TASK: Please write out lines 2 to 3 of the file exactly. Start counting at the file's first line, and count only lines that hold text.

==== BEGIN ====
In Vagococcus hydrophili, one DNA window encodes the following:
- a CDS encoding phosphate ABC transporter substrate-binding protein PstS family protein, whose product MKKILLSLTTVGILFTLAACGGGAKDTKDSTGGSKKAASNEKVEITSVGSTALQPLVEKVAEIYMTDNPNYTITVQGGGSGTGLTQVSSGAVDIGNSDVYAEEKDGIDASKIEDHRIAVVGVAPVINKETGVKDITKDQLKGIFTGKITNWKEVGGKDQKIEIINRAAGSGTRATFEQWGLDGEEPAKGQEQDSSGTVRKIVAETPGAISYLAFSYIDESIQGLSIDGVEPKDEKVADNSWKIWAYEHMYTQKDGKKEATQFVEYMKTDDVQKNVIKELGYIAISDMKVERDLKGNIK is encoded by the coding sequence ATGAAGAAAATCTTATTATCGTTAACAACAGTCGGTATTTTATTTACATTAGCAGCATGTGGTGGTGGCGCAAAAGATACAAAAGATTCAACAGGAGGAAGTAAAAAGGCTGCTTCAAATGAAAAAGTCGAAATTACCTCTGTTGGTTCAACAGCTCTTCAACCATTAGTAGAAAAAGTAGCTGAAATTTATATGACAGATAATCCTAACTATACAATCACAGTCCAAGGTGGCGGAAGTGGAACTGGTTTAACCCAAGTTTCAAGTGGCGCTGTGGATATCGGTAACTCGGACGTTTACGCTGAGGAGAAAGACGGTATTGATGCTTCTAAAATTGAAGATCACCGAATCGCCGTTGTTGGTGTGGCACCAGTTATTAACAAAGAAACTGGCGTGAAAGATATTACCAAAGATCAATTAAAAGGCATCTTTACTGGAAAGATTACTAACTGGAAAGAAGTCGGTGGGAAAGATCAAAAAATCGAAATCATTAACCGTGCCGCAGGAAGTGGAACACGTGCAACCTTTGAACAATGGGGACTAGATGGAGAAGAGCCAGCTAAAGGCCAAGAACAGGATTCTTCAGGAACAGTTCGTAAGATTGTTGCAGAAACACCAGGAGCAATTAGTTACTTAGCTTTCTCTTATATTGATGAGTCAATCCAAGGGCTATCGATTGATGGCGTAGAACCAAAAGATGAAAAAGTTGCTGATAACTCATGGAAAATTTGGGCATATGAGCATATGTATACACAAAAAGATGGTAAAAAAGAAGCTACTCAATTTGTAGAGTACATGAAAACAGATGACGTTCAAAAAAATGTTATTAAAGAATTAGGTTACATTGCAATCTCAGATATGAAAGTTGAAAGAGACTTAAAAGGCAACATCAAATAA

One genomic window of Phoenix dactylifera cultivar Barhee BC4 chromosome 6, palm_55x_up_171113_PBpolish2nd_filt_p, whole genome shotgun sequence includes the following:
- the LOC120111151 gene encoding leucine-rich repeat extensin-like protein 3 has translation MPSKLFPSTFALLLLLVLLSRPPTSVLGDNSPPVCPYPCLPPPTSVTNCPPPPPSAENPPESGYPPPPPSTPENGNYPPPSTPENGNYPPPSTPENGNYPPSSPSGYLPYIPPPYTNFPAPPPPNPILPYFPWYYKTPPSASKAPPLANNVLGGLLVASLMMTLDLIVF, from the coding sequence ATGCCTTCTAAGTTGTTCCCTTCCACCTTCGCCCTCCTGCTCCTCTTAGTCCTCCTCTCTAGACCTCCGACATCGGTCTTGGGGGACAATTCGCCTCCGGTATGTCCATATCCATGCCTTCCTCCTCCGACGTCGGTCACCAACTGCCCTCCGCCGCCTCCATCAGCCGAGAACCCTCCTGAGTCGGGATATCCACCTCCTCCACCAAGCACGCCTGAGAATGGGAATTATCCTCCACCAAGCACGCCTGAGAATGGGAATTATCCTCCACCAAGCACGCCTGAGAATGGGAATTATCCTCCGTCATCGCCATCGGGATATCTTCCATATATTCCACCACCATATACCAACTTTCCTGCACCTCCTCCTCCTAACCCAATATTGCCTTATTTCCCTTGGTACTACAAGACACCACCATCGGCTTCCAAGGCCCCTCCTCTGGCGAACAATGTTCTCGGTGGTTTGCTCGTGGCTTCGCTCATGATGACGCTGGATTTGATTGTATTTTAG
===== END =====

- a CDS encoding phosphate ABC transporter substrate-binding protein PstS family protein, whose product MKKILLSLTTVGILFTLAACGGGAKDTKDSTGGSKKAASNEKVEITSVGSTALQPLVEKVAEIYMTDNPNYTITVQGGGSGTGLTQVSSGAVDIGNSDVYAEEKDGIDASKIEDHRIAVVGVAPVINKETGVKDITKDQLKGIFTGKITNWKEVGGKDQKIEIINRAAGSGTRATFEQWGLDGEEPAKGQEQDSSGTVRKIVAETPGAISYLAFSYIDESIQGLSIDGVEPKDEKVADNSWKIWAYEHMYTQKDGKKEATQFVEYMKTDDVQKNVIKELGYIAISDMKVERDLKGNIK is encoded by the coding sequence ATGAAGAAAATCTTATTATCGTTAACAACAGTCGGTATTTTATTTACATTAGCAGCATGTGGTGGTGGCGCAAAAGATACAAAAGATTCAACAGGAGGAAGTAAAAAGGCTGCTTCAAATGAAAAAGTCGAAATTACCTCTGTTGGTTCAACAGCTCTTCAACCATTAGTAGAAAAAGTAGCTGAAATTTATATGACAGATAATCCTAACTATACAATCACAGTCCAAGGTGGCGGAAGTGGAACTGGTTTAACCCAAGTTTCAAGTGGCGCTGTGGATATCGGTAACTCGGACGTTTACGCTGAGGAGAAAGACGGTATTGATGCTTCTAAAATTGAAGATCACCGAATCGCCGTTGTTGGTGTGGCACCAGTTATTAACAAAGAAACTGGCGTGAAAGATATTACCAAAGATCAATTAAAAGGCATCTTTACTGGAAAGATTACTAACTGGAAAGAAGTCGGTGGGAAAGATCAAAAAATCGAAATCATTAACCGTGCCGCAGGAAGTGGAACACGTGCAACCTTTGAACAATGGGGACTAGATGGAGAAGAGCCAGCTAAAGGCCAAGAACAGGATTCTTCAGGAACAGTTCGTAAGATTGTTGCAGAAACACCAGGAGCAATTAGTTACTTAGCTTTCTCTTATATTGATGAGTCAATCCAAGGGCTATCGATTGATGGCGTAGAACCAAAAGATGAAAAAGTTGCTGATAACTCATGGAAAATTTGGGCATATGAGCATATGTATACACAAAAAGATGGTAAAAAAGAAGCTACTCAATTTGTAGAGTACATGAAAACAGATGACGTTCAAAAAAATGTTATTAAAGAATTAGGTTACATTGCAATCTCAGATATGAAAGTTGAAAGAGACTTAAAAGGCAACATCAAATAA

One genomic window of Phoenix dactylifera cultivar Barhee BC4 chromosome 6, palm_55x_up_171113_PBpolish2nd_filt_p, whole genome shotgun sequence includes the following: